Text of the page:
How much should you tip? How to tip restaurants

We have all been there. You place your order in a cafe or pizzeria. The cashier turns the iPad screen and you have three tip amounts to choose from: 15, 20, and 25%, plus a no-tip option at the bottom. You feel the pressure from the cashier. Are you taking too much time? There are people behind you in line who can clearly see how much you will tip. You will feel like a moron if you don’t give anything.

It wasn’t that long ago that you didn’t tip at places like this. There was a jar you could put change or a few dollars in, of course, but tipping didn’t seem as widespread. Tipping via a swiveling iPad screen in places that aren’t sit-down restaurants started before the pandemic. With the dawn of Apple Pay, retail environments have incorporated tipping into their payment process to copy the restaurant industry model.

“They then try, in many cases, to drive workers’ wages down from minimum wage to sub-minimum wage,” said Saru Jayaraman, president of the advocacy group. A fair salary and author of Fork: A New Standard for American Dining. This way the company had less responsibility for paying its employees – they were tipped, just like the servers. “We saw cafes in [Washington] DC who first implemented this implanted tip and then tried to raise workers’ pay by $15 [an hour] up to $3.

This has created an environment where tips are everywhere and you don’t always know how much to tip. So we reached out to people in the service industry to get their perspective on tipping in different circumstances. Use it as a guide the next time you’re not sure how much to leave.

I order takeout from a restaurant. Should I leave a tip?

Yes, at least 10%.

“I always tip 20% for takeout, but it deserves at least 10%,” said Darron Cardosa, server and blogger at The bitchy waiter.

I order delivery from a restaurant. How much should I tip the delivery person?

Not less than $5.

Alejandro Rodriguez, waiter at the restaurant Melroseplace in Los Angeles thinks 15% is a good number.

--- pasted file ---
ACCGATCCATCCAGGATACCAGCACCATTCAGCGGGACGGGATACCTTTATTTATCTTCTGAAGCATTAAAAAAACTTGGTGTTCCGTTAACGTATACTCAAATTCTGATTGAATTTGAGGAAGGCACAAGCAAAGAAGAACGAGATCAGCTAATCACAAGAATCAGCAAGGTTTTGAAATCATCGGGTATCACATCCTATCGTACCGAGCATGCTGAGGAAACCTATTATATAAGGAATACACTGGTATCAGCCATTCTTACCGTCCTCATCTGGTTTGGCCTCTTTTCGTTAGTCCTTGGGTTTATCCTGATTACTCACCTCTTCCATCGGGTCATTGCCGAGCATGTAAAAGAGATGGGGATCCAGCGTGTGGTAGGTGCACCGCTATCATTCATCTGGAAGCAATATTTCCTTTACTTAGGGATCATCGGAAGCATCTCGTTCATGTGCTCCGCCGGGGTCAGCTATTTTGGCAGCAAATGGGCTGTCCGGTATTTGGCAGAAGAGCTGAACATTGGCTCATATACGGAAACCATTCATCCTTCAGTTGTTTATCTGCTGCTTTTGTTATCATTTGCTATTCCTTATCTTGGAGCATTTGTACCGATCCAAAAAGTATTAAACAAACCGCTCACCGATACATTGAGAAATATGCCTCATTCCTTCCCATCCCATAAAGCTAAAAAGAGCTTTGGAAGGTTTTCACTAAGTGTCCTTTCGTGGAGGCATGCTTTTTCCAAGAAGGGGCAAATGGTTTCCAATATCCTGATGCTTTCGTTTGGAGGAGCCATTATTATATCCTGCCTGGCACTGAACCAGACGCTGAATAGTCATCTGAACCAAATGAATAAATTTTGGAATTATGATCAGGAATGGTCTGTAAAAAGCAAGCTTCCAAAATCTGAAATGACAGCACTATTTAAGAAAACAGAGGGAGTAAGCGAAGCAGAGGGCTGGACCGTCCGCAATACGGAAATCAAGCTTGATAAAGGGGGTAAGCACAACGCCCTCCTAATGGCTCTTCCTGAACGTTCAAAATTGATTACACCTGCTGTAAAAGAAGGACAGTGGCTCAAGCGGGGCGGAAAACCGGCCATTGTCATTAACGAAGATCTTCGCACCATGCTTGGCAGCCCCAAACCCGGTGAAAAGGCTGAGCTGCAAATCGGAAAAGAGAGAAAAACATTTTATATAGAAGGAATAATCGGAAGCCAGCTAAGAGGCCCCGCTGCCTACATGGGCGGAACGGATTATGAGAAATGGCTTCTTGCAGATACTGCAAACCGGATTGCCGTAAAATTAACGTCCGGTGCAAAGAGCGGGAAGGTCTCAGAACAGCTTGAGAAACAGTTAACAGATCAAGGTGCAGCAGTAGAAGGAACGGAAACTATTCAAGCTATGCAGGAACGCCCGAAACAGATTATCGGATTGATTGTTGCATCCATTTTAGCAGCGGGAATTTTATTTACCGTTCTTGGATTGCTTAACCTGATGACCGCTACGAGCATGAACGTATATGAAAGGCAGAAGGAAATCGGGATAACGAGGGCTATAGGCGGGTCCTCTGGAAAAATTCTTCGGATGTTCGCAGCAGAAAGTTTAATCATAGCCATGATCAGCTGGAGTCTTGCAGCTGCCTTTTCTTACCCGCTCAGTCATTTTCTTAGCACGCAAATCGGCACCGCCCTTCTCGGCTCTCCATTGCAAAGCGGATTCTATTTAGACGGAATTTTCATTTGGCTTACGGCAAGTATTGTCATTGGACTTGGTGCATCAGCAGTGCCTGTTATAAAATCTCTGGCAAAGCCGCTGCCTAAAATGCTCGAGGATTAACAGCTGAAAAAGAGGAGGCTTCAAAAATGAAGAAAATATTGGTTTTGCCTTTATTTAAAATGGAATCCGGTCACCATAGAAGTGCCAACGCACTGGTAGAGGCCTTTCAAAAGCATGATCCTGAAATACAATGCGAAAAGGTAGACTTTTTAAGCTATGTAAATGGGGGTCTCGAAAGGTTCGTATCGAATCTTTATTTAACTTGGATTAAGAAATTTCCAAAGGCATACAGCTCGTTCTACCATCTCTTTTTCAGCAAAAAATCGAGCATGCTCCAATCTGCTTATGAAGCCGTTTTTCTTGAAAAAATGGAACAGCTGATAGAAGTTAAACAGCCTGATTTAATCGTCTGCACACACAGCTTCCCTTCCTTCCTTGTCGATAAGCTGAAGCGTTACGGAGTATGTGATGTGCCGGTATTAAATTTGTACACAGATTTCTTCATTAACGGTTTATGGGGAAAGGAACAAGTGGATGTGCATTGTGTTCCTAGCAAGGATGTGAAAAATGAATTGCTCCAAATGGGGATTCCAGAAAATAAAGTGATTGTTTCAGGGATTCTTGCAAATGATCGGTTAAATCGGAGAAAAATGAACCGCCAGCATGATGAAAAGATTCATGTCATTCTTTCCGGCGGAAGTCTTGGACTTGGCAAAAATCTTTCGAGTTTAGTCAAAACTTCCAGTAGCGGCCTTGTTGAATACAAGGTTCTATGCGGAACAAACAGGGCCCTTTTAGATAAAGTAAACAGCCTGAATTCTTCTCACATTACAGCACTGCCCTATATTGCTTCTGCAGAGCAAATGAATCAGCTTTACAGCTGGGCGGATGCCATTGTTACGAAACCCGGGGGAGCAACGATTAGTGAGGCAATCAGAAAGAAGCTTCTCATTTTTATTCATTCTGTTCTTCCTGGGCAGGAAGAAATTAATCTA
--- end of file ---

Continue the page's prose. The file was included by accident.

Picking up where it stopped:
Katrina Sobredilla, head bartender at 8282 in New York, think no less than $5. “I can’t even imagine delivering by bike and how difficult it would be,” she said.

What if it’s snowing or raining outside?

You should tip more.

“If the weather is bad, definitely tip more,” Cardosa said. “The delivery man is the one who saves you from having to go out in it.”

“For me, I always tip 20% down the line,” said Krista Lepore, who has worked in the restaurant industry for more than 20 years and hosted the Travel Channel show. American truck stop. “If the weather is bad, I tip more, especially if it’s a place where you always order.”

I buy a drink at the bar with my credit card. How much should I tip?

At least 20 percent.

“Always over 20%,” Sobredilla said. “If I need another, the bartender will usually come to me first or remember me for the next time I come in.”

Rodriguez and Lepore agree.

What if the restaurant food was bad, but the service was good?

Always tip at least 20%.

“Tipping is based on the service, not on whether the food was to your liking,” Cardosa said. “I would like customers to understand that tipping badly because the food was bad only hurts the server, which has nothing to do with how the food was prepared.”

Lepore echoed that sentiment. “The service staff are there to make sure you have an amazing experience,” she said. “If the food sucked, tell the manager. If the service was excellent, you tip the service, which is 20%. »

how to tip

What if the service was bad, but the food was good?

We all have bad days. 20 percent.

Jayaraman said it’s best to always stick to 20% or more. This way, your implicit biases don’t affect your tip. “Right now, in most states, people are still relying on that as a salary. If you think of any other client-facing profession – a doctor, a lawyer, a teacher – their income does not depend on their satisfaction,” she said. “If we understand that tips are still just payments for people to do work, then it shouldn’t be based on whether we like them or not. It should be just a flat 20 percent.

“Even if everything sucked, I would still tip 20%. We all have bad days or days off,” Sobredilla said.